Tuesday, 13 January 2015

Irish Sporting Colonialism and Some of the Perils of Charity

Initially the sight of a Zambian guy walking down the road in an Irish club gaa jersey used to send me into an absolute tizzy of excitement and deliria.  As it happened more frequently I managed to deal to deal with the situation with a bit more composure and decorum.  Although not enough to stop me approaching the guy to announce the relevance of his sporting regalia to my life.  Utterly bemused, they listen to me spit my words out, gasping for breath with the excitement of it all.  They look down at the jersey that they had plucked from their pile of clothes that morning, unknowing that it would cause such a reaction from this strange white boy.  They treat the whole situation with a few smiles and shakes of their head, as they deal with most things in life and accept my request for a photo.  I walk away like a child clutching the autograph of their favourite sportsperson.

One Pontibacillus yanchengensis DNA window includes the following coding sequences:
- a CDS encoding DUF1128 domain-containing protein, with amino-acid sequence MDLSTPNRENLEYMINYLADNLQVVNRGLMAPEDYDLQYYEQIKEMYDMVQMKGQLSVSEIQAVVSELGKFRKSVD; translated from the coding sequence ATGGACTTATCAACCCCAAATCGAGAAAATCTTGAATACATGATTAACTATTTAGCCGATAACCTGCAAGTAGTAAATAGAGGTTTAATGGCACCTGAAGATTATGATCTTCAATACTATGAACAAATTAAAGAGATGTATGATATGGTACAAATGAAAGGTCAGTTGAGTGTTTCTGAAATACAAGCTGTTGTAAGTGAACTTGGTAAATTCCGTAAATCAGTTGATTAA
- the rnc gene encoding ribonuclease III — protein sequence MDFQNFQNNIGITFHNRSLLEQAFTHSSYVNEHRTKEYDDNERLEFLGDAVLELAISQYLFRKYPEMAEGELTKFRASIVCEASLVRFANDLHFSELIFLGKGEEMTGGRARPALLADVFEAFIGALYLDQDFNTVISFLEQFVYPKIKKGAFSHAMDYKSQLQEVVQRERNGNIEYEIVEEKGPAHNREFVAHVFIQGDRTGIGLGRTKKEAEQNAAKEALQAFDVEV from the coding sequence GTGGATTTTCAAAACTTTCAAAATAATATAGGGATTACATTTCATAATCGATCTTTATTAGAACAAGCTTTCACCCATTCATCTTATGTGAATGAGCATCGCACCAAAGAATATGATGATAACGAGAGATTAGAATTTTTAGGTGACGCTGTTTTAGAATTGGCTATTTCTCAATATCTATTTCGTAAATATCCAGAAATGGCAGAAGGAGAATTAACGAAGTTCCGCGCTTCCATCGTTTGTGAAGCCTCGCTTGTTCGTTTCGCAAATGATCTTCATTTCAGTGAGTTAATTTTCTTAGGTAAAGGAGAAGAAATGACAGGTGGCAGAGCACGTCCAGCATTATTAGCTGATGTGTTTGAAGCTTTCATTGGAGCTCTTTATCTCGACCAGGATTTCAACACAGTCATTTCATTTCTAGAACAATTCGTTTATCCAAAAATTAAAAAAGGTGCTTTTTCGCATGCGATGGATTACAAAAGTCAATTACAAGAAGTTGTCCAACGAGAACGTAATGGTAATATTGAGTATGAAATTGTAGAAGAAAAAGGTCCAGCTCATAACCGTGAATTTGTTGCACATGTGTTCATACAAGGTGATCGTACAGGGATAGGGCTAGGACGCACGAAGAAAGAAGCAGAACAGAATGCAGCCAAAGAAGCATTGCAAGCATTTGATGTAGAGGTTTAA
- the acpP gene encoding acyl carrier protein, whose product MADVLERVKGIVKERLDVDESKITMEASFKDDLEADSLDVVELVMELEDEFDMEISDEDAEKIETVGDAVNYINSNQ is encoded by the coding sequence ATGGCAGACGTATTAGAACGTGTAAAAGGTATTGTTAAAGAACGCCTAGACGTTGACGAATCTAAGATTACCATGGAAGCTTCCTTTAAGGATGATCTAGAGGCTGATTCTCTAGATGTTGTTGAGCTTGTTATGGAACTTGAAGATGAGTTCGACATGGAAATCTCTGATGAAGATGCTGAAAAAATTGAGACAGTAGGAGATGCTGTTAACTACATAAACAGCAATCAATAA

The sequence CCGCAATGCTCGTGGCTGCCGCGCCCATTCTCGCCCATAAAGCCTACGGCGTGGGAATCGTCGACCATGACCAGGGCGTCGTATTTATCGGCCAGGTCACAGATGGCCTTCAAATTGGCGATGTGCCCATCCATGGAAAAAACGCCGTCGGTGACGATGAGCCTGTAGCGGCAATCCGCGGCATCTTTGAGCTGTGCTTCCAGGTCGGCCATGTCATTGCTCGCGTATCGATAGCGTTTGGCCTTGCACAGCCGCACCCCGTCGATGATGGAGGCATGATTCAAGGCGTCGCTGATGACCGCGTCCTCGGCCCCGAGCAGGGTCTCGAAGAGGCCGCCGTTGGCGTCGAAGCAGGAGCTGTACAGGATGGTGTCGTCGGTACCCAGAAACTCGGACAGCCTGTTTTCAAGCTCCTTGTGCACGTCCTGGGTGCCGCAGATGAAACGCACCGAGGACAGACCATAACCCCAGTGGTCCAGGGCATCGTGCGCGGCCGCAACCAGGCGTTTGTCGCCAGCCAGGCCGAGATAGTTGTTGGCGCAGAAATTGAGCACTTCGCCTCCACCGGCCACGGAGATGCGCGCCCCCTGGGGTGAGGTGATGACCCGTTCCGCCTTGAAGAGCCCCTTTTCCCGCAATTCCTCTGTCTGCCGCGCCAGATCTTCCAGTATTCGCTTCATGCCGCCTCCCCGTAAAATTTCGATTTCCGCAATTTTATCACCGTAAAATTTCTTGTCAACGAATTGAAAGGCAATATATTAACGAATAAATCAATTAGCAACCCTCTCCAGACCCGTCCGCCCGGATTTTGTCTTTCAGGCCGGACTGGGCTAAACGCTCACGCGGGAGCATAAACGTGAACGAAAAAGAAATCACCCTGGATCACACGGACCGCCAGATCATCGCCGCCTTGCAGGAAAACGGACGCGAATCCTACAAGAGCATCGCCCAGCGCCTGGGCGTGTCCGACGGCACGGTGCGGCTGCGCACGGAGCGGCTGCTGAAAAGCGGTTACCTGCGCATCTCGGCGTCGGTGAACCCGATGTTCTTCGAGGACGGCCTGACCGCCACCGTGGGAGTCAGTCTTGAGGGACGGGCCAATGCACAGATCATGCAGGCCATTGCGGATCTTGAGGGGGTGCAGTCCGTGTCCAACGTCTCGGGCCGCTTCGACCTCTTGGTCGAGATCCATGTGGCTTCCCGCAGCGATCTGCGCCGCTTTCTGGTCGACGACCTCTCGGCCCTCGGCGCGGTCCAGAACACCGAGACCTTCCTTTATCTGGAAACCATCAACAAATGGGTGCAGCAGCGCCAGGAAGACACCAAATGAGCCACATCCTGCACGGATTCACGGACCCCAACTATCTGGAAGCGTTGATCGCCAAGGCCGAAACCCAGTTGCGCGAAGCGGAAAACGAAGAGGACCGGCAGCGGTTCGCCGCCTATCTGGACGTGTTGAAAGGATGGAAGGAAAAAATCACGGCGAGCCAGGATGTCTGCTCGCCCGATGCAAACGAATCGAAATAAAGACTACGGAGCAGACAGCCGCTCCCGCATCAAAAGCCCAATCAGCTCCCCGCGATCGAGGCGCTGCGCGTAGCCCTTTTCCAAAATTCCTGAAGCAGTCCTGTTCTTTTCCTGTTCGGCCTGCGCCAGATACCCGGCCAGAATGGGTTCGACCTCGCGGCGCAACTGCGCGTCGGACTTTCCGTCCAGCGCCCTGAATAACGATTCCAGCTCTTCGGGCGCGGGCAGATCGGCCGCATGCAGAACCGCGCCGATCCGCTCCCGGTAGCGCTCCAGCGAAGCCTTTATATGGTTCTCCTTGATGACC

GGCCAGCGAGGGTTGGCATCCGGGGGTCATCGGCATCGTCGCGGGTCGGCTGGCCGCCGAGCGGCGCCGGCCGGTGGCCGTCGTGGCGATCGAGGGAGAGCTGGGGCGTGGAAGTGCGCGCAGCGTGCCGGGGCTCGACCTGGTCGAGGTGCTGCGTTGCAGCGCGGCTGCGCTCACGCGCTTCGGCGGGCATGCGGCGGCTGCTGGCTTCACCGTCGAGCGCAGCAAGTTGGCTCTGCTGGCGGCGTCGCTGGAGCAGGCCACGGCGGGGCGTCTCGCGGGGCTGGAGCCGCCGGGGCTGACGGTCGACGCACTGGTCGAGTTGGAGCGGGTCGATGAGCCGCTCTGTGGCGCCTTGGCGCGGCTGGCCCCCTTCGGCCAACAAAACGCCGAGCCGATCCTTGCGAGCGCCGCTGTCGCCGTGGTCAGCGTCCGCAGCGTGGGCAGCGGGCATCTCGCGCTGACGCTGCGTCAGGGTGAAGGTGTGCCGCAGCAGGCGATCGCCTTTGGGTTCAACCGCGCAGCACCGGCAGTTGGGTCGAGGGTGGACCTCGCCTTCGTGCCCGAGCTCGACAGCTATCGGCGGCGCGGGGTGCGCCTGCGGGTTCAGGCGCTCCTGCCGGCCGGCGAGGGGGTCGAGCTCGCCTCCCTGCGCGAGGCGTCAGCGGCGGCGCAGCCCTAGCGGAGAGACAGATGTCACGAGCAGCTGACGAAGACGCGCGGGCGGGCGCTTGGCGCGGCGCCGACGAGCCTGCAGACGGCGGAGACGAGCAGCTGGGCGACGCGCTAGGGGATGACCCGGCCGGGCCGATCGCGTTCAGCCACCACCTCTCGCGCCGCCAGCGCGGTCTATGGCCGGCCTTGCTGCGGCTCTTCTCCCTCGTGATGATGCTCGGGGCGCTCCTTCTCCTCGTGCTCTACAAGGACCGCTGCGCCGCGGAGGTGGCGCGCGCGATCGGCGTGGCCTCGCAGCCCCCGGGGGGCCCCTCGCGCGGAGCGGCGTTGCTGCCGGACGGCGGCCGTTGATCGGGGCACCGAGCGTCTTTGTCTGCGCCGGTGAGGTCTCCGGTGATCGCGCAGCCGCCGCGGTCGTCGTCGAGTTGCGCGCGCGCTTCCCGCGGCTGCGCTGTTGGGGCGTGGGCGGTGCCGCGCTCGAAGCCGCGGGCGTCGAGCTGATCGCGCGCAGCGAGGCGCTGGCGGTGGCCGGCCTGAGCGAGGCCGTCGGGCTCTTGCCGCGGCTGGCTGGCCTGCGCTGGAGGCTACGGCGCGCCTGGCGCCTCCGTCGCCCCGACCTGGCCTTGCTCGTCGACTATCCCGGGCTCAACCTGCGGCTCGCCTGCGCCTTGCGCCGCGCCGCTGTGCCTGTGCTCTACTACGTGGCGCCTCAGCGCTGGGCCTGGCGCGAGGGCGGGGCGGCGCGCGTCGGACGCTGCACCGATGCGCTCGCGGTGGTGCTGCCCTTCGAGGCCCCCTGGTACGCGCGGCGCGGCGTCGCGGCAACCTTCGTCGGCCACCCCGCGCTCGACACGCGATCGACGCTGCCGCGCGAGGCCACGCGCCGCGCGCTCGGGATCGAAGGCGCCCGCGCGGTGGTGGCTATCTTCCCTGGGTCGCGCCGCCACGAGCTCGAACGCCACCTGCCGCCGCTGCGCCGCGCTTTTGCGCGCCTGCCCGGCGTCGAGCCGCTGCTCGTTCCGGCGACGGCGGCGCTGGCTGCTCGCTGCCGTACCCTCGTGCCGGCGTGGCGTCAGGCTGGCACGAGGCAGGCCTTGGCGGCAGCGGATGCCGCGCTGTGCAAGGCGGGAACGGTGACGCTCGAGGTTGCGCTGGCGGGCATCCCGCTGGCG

The less spurious and humourous side to this is story and impact of how these guys came to wear this stuff.  90% of Zambians wear western clothing.  All of it comes as charitable donations from rich countries in Europe and North America.  I myself have donated shitloads of my old clothes like this, thinking of the benefit that it was bringing.  I didn’t realise that I was contributing to the destruction of the textile industries of these countries.  They have all collapsed over the past few decades, unable to survive the arrival of these donations which are sold cheaply in every town in Zambia (I imagine it’s the same situation in most African countries).  

One place it doesn’t happen is South Africa. They don’t accept this wonderful charity.  They see it as a threat to their own industry.  This protectionism is highly discouraged as it is seen as distorting ‘free trade’ (more on the fallacy of that in later posts).  I would stress though the difference between donations to countries recovering from humanitarian crises, who are in desperate need of any provisions they can avail of.

The other countries, like Zambia, don’t need free clothes sent to them. They need jobs.  They need their own industries. 

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